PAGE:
PHILADELPHIA — A multicomponent intervention in Canada designed to overcome barriers that prevent kidney transplantation and living donation failed to increase access to either.
Despite a high rate of intervention uptake among the patients randomized to that group, they had no greater rate of completion of four key predefined steps toward receiving a kidney transplant than did the usual care group, reported Amit X. Garg, MD, PhD, at the American Society of Nephrology Kidney Week and online in JAMA Internal Medicine.
After a median follow-up of 2.1 years, 2,063 participants in the intervention arm versus 2,152 in the control arm were referred to a transplant center (adjusted HR 1.00, 95% CI 0.87-1.15). Donor evaluations were also statistically similar between groups (aHR 1.22, 95% CI 0.97-1.54), as was the number of transplants received (aHR 1.11, 95% CI 0.57-2.15), respectively.
“We have a serious problem in kidney care,” said Garg, of Western University in London, Ontario. “Patients with advanced chronic kidney disease [CKD] have the best chance for a longer and healthier life if they receive a kidney transplant. Every 100 kidney transplants save the healthcare system $20 million over 5 years, primarily from averted dialysis costs. And yet, due to many barriers, many eligible patients today will never receive a transplant.”
In an invited commentary that accompanied the study, L. Ebony Boulware, MD, MPH, of Wake Forest University in Winston-Salem, North Carolina, wrote that “the long-standing conundrum of poor access to kidney transplant will only be solved through systems thinking. The findings of Garg et al suggest that promising systems approaches to addressing kidney transplant are potentially effective and practical, but they may also be challenging to implement and sustain in clinical settings.”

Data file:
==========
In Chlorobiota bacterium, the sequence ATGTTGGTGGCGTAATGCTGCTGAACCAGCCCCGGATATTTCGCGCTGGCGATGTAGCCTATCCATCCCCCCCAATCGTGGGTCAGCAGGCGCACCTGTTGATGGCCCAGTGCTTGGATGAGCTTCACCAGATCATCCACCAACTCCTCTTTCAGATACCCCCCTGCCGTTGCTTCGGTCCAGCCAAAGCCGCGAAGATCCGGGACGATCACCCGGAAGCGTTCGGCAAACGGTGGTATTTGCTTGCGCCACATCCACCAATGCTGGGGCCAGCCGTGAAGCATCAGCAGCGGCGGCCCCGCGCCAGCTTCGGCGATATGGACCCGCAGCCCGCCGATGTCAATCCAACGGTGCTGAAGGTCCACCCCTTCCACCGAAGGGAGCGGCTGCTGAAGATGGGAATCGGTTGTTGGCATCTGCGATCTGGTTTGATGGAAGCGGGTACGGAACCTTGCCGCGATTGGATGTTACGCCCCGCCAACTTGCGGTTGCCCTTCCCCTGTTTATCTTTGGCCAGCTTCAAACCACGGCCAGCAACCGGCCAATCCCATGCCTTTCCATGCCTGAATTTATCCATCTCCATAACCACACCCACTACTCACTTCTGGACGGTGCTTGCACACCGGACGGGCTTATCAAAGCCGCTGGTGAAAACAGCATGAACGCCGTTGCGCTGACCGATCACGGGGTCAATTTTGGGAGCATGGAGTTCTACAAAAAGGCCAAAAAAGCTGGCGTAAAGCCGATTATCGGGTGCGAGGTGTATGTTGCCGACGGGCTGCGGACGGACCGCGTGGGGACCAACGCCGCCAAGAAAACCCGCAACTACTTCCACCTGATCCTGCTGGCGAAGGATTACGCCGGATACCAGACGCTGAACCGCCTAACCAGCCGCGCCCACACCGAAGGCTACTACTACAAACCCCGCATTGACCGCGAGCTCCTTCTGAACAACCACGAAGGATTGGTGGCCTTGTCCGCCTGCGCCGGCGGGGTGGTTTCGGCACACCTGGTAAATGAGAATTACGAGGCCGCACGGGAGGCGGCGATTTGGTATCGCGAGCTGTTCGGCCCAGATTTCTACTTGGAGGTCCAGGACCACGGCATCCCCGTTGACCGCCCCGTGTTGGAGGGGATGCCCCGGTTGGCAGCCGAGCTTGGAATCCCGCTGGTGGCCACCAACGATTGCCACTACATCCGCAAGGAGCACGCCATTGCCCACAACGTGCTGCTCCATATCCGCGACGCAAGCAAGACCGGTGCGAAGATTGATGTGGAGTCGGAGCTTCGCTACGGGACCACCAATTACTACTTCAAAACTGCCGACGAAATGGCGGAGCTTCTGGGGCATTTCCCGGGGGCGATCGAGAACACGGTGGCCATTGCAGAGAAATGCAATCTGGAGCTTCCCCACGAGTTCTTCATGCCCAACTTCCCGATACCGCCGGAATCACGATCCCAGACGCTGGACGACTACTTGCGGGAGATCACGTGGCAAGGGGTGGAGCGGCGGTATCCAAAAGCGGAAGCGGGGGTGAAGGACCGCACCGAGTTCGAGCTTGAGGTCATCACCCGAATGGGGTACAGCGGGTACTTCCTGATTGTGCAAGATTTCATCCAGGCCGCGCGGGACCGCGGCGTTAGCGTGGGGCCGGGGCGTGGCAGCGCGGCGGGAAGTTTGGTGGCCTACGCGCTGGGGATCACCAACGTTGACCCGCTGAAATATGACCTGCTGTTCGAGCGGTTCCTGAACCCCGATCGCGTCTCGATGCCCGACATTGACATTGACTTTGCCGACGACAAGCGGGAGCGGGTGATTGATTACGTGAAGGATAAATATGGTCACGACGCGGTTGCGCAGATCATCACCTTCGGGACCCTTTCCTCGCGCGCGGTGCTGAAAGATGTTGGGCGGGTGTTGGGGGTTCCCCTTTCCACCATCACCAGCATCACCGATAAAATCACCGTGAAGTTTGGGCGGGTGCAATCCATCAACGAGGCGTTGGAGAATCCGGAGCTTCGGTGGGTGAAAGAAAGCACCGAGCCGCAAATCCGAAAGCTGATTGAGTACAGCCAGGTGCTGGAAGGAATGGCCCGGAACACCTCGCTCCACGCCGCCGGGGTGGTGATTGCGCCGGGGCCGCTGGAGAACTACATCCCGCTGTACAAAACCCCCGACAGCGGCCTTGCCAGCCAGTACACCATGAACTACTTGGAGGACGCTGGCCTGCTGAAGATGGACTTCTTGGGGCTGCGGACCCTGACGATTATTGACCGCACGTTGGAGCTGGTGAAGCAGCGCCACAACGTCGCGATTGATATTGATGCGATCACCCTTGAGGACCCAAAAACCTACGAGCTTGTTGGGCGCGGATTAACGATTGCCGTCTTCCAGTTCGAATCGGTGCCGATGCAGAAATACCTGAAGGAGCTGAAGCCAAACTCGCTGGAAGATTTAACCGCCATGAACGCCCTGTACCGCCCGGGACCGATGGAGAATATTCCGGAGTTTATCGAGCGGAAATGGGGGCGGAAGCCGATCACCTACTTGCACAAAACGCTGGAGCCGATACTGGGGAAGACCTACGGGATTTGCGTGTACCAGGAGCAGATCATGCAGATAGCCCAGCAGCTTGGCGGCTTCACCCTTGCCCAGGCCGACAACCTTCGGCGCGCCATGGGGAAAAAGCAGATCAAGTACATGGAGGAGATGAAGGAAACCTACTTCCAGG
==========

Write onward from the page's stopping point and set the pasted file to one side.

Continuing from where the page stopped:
The multicomponent intervention was aimed at barriers that prevent kidney transplantation and living donation by providing:
- Administrative support from a central operations group for each program to establish a local quality improvement team
- Educational resources for health professionals, patients, and potential donors
- Patient support via past recipients and living donors spending time in renal programs to share their experiences
- Reports detailing how each program’s patients were completing the steps toward receipt of a transplant
The trial included all 26 renal programs that provide advanced CKD care in Ontario under management by a government-funded provincial renal agency. The trial used covariate constrained cluster randomization to allocate 13 of the 26 renal programs to the intervention or usual care.
Patients ages 18 to 75 years with no contraindication to transplant (e.g., no evidence of home oxygen use, residence in a long-term care facility, select cancers, or very high comorbidity) entered the trial once they had persistent evidence of an estimated glomerular filtration rate (eGFR) <15 mL/min/1.73 m2, at least a 25% predicted chance of receiving renal replacement therapy within 2 years, or were receiving outpatient maintenance dialysis in a center or at home.